Articles on forages, animals, and grazing systems
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Extension Forage Specialist
University of Kentucky
Phone: (859) 257-3358
Fax: (859) 323-1952
This summer, the University of Arkansas Cooperative Extension Service provided the opportunity to share their success of the 300 Day Grazing Program with the University of Kentucky Cooperative Extension Service by inviting us for a private two-day tour of the program. Three University of Kentucky Extension specialists, three Agriculture and Natural Resource county Extension agents, a representative from the Kentucky Beef Network, and the Master Grazer Program Coordinator (myself) teamed up to travel throughout Arkansas to learn about the program in preparation of developing a similar program in Kentucky. We toured farms that have implemented managed grazing practices and discussed the results of the program with Arkansas county Extension agents, producers, University of Arkansas Extension specialists, and the 300 Day Grazing program coordinator.
The Arkansas 300 Day Grazing Program began in 2008 with the goal of educating producers, agents and related agencies about ways to reduce livestock production expenses, help mitigate impact of drought and other climatic challenges, and to improve sustainability of livestock operations. This program is a successful collaboration between producers, county agents, extension and research-farm staff. Demonstrations were conducted on both individual producers’ farms and at the university research farm. Key management practices illustrated in these demonstrations included: stockpiling tall fescue, stockpiling bermuda grass, growing legumes, growing summer annual forage, growing winter annual forage, improving grazing management, reducing hay losses in storage, and reducing hay losses during feeding.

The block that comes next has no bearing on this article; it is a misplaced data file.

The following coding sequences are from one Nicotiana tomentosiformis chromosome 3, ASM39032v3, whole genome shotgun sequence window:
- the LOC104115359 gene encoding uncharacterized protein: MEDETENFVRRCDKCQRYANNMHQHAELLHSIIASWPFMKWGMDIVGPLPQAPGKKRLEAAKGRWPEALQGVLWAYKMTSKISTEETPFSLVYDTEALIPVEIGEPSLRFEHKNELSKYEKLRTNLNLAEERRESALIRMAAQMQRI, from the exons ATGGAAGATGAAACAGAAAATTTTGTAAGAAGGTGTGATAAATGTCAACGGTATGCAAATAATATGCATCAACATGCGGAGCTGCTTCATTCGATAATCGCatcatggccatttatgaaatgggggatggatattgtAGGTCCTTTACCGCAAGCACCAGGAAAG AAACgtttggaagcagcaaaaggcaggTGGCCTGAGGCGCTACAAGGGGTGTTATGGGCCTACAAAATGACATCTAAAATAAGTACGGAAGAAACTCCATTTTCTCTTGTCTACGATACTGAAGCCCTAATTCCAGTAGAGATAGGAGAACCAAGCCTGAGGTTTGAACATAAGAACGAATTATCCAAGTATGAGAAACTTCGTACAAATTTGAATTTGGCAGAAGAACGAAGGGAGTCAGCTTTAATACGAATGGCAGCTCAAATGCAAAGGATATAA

All demonstration farms used in the 300 Day Grazing Program were able to extend their grazing season and feed less hay during the year. All producers also had economic savings as a result of managed grazing practices. As a result of the program, more than one producer said, “I’m still grazing when my neighbors start to feed hay.” One producer was even able to graze all year and didn’t have to feed hay at all. These results are also what caught the attention of the Kentucky group and prompted interest to learn how to implement similar programs in Kentucky.
The Arkansas tour consisted of five different farms that provided demonstrations for the 300 Day Grazing Program: four producer demonstration farms and the Batesville Livestock and Forestry Research Center. Advice that seemed to be reiterated at each farm by each producer included two things. 1) In order to be successful with the program, producers must plan a few seasons ahead and manage their farms accordingly. 2) No two farms will have the same management system. It’s important for producers to learn to manage what they have and find what works for them. One producer explained that the program taught him, “It’s all about working not that much harder, but working smarter.” In most cases, each demonstration farm would start by incorporating one new practice. For example, interseeding legumes or adopting temporary fencing so they could rotational graze. Rotational grazing was a theme of all the demonstration farms, one of the core principles that greatly contributed to the success of the program.
The University of Kentucky would like to thank the University of Arkansas Cooperative Extension Service for their time and preparations, as well as the many producers they came in contact with.
From left, bottom row: Dr. Ray Smith, Dan Miller Middle row: Daniel Wilson, Tommy Yankey, Kimberly Poe, Dr. Donna Amaral-Phillips, Kelly Kramer Top Row: Dr. Jeff Lehmkuhler, Kenny Simon